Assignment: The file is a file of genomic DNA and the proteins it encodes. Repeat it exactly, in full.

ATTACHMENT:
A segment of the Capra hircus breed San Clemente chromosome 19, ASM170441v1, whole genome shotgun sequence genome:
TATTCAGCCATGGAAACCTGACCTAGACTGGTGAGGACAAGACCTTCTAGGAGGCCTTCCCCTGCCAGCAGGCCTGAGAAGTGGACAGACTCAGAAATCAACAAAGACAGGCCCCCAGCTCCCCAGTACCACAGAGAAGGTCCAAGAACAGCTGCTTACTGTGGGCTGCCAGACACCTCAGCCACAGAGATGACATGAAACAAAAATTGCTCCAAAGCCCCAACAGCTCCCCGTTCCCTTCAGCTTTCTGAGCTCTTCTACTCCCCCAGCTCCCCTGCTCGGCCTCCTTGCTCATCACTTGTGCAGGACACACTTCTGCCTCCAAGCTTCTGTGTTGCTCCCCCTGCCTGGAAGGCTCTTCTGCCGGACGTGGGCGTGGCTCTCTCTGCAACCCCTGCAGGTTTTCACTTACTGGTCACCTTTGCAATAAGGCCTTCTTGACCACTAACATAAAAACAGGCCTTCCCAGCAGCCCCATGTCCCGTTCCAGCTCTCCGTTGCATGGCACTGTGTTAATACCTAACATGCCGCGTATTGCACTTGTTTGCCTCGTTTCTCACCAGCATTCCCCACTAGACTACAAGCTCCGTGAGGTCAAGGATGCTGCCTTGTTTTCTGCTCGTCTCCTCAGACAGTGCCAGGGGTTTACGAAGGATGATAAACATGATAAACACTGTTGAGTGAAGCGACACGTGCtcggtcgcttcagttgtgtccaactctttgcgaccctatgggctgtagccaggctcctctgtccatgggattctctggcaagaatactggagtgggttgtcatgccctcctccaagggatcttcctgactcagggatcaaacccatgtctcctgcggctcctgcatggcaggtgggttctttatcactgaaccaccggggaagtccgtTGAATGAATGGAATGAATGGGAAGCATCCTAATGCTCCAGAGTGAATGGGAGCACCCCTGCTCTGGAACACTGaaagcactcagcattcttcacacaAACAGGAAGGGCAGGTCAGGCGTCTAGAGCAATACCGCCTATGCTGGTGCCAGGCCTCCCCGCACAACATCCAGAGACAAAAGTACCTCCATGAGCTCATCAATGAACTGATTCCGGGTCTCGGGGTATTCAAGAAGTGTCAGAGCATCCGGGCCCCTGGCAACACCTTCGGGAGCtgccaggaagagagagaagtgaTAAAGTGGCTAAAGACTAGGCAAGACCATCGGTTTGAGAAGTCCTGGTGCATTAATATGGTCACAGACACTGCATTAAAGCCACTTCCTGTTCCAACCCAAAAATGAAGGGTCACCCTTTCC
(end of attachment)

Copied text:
A segment of the Capra hircus breed San Clemente chromosome 19, ASM170441v1, whole genome shotgun sequence genome:
TATTCAGCCATGGAAACCTGACCTAGACTGGTGAGGACAAGACCTTCTAGGAGGCCTTCCCCTGCCAGCAGGCCTGAGAAGTGGACAGACTCAGAAATCAACAAAGACAGGCCCCCAGCTCCCCAGTACCACAGAGAAGGTCCAAGAACAGCTGCTTACTGTGGGCTGCCAGACACCTCAGCCACAGAGATGACATGAAACAAAAATTGCTCCAAAGCCCCAACAGCTCCCCGTTCCCTTCAGCTTTCTGAGCTCTTCTACTCCCCCAGCTCCCCTGCTCGGCCTCCTTGCTCATCACTTGTGCAGGACACACTTCTGCCTCCAAGCTTCTGTGTTGCTCCCCCTGCCTGGAAGGCTCTTCTGCCGGACGTGGGCGTGGCTCTCTCTGCAACCCCTGCAGGTTTTCACTTACTGGTCACCTTTGCAATAAGGCCTTCTTGACCACTAACATAAAAACAGGCCTTCCCAGCAGCCCCATGTCCCGTTCCAGCTCTCCGTTGCATGGCACTGTGTTAATACCTAACATGCCGCGTATTGCACTTGTTTGCCTCGTTTCTCACCAGCATTCCCCACTAGACTACAAGCTCCGTGAGGTCAAGGATGCTGCCTTGTTTTCTGCTCGTCTCCTCAGACAGTGCCAGGGGTTTACGAAGGATGATAAACATGATAAACACTGTTGAGTGAAGCGACACGTGCtcggtcgcttcagttgtgtccaactctttgcgaccctatgggctgtagccaggctcctctgtccatgggattctctggcaagaatactggagtgggttgtcatgccctcctccaagggatcttcctgactcagggatcaaacccatgtctcctgcggctcctgcatggcaggtgggttctttatcactgaaccaccggggaagtccgtTGAATGAATGGAATGAATGGGAAGCATCCTAATGCTCCAGAGTGAATGGGAGCACCCCTGCTCTGGAACACTGaaagcactcagcattcttcacacaAACAGGAAGGGCAGGTCAGGCGTCTAGAGCAATACCGCCTATGCTGGTGCCAGGCCTCCCCGCACAACATCCAGAGACAAAAGTACCTCCATGAGCTCATCAATGAACTGATTCCGGGTCTCGGGGTATTCAAGAAGTGTCAGAGCATCCGGGCCCCTGGCAACACCTTCGGGAGCtgccaggaagagagagaagtgaTAAAGTGGCTAAAGACTAGGCAAGACCATCGGTTTGAGAAGTCCTGGTGCATTAATATGGTCACAGACACTGCATTAAAGCCACTTCCTGTTCCAACCCAAAAATGAAGGGTCACCCTTTCC